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Mitch McConnell can avoid it all he wants, but Trump is still his problem

McConnell’s failure to hold Trump accountable means he has to talk about the former president even when he would rather not

Eric Garcia
Wednesday 14 June 2023 22:13 BST
(Getty Images)

Throughout most of Tuesday, as former president Donald Trump appeared in court for his arraignment in Miami, stories abounded about how Senate Minority Leader Mitch McConnell wanted to create distance between himself and the former president.

Ever since last Thursday, when Mr Trump announced the indictment, Mr McConnell has remained astutely tight-lipped. Whereas House Speaker Kevin McCarthy has regularly gone to the mat and defended Mr Trump, Mr McConnell has avoided discussing it.

Veterans of Washington know that what the often inscrutable Mr McConnell does not say is just as important as what he does say. On Tuesday, during the Senate Republican leadership’s news conference, a reporter asked Mr McConnell about his reaction to Mr Trump’s indictment. The Senate stalwart said he was “not gonna start commenting on the various candidates.”

By contrast, Mr McCarthy has vociferously gone to bat for Mr Trump, even defending Mr Trump reportedly keeping documents in his bathroom by saying that at least “a bathroom door locks.” Mr McCarthy’s willingness to go to the mat for Mr Trump contrasted with Mr McConnell’s silence seems to represent a stark contrast between the two Republican leaders since January 6: Mr McConnell has mostly tried to avoid discussing the former president while Mr McCarthy has maintained a close relationship with him.

Similarly, Mr Trump seems to treat the two men very differently. Mr Trump notably called Mr McCarthy “My Kevin” and he even helped Mr McCarthy secure the necessary votes to become speaker earlier this year. Meanwhile, he has reserved nothing but vitriol for Mr McConnell, whom he has called “Old Crow.”

Mr McConnell has every reason to loathe Mr Trump. Not only did Mr Trump’s words and deeds threaten his life, but he cost Mr McConnell a Senate majority by constantly crowing (pun intended) about the election being stolen instead of helping Republicans win two Senate seats in Georgia that Democrats eventually secured. In last year’s midterms, Mr Trump saddled Mr Trump with virtually unelectable Senate candidates in Pennsylvania, Arizona, Nevada and Georgia.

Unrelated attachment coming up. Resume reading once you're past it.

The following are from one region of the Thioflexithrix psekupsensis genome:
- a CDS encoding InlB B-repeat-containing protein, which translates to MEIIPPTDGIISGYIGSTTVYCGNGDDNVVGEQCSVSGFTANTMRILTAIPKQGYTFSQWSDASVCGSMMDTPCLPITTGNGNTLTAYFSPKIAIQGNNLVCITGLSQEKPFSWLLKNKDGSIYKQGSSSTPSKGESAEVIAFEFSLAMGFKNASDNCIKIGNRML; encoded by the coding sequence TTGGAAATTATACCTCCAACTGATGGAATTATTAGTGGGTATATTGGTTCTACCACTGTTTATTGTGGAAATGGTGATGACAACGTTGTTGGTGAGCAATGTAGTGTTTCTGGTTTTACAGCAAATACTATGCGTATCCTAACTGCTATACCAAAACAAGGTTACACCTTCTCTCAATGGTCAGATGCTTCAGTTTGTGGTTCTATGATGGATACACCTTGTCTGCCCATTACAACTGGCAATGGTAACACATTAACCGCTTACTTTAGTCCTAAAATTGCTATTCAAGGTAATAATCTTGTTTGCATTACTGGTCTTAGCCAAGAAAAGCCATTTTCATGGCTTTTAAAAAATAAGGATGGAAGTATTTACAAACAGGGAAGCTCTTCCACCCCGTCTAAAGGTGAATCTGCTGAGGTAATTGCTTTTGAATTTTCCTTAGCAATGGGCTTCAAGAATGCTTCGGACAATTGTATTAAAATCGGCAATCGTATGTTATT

But for all of the attempts – including from Mr McConnell’s allie – to draw a contrast between the two, Mr McConnell is in the same boat as Mr McCarthy. And because of his refusal to hold Mr Trump accountable, he and the Senate Republican conference will continue to be weighed down by the former president.

As much as he may dislike Mr Trump now, few people enabled him more and few benefited from Mr Trump as much as Mr McConnell did. While it may be hard for liberals to believe now, but during Barack Obama’s presidency, Mr McConnell earned a reputation among conservatives as a RINO for his willingness to work with then-vice president Joe Biden in crucial moments.

The image of the cutthroat enforcer in the Senate came into being after Supreme Court Justice Antonin Scalia died and Mr McConnell prevented Mr Obama’s nominee, now-Attorney General Merrick Garland, from having even a confirmation hearing. That motivated conservatives, especially social conservatives who care about the judiciary, to pull the lever for Mr Trump despite their misgivings.

Mr McConnell also rammed through the confirmation of Brett Kavanaugh to the Supreme Court even as he faced allegations of sexual assault, which the judge denied. Mr McConnell didn’t pay a price for that, as Republicans gained four seats in the 2018 midterms, which further solidified his reputation as the Grim Reaper. And in 2020, he went back on his original pledge to not confirm justices during a presidential election year when he confirmed Amy Coney Barrett to replace Justice Ruth Bader Ginsburg weeks before the election.

All of that should have made it easier for Mr McConnell to hold Mr Trump accountable after the riot on January 6. He had already gotten what he needed from Mr Trump – tax cuts and a generation-long conservative majority on the Supreme Court. Had he voted to convict Mr Trump, he likely would have motivated other more staid Republicans to do the same.

Republicans might have suffered some anger from the base for ditching the de facto figurehead of the GOP, but it would mean Republicans could create some distance between the former president and themselves and endorse candidates he backed and ultimately get back to winning.

But Mr McConnell’s decision to not convict Mr Trump means that he is stuck with an impossible task: He wants to not mention Mr Trump when many voters consider Mr Trump the leader of his party. And in that respect, he can claim all the moral superiority he wants, but he is virtually the same as Mr McCarthy.

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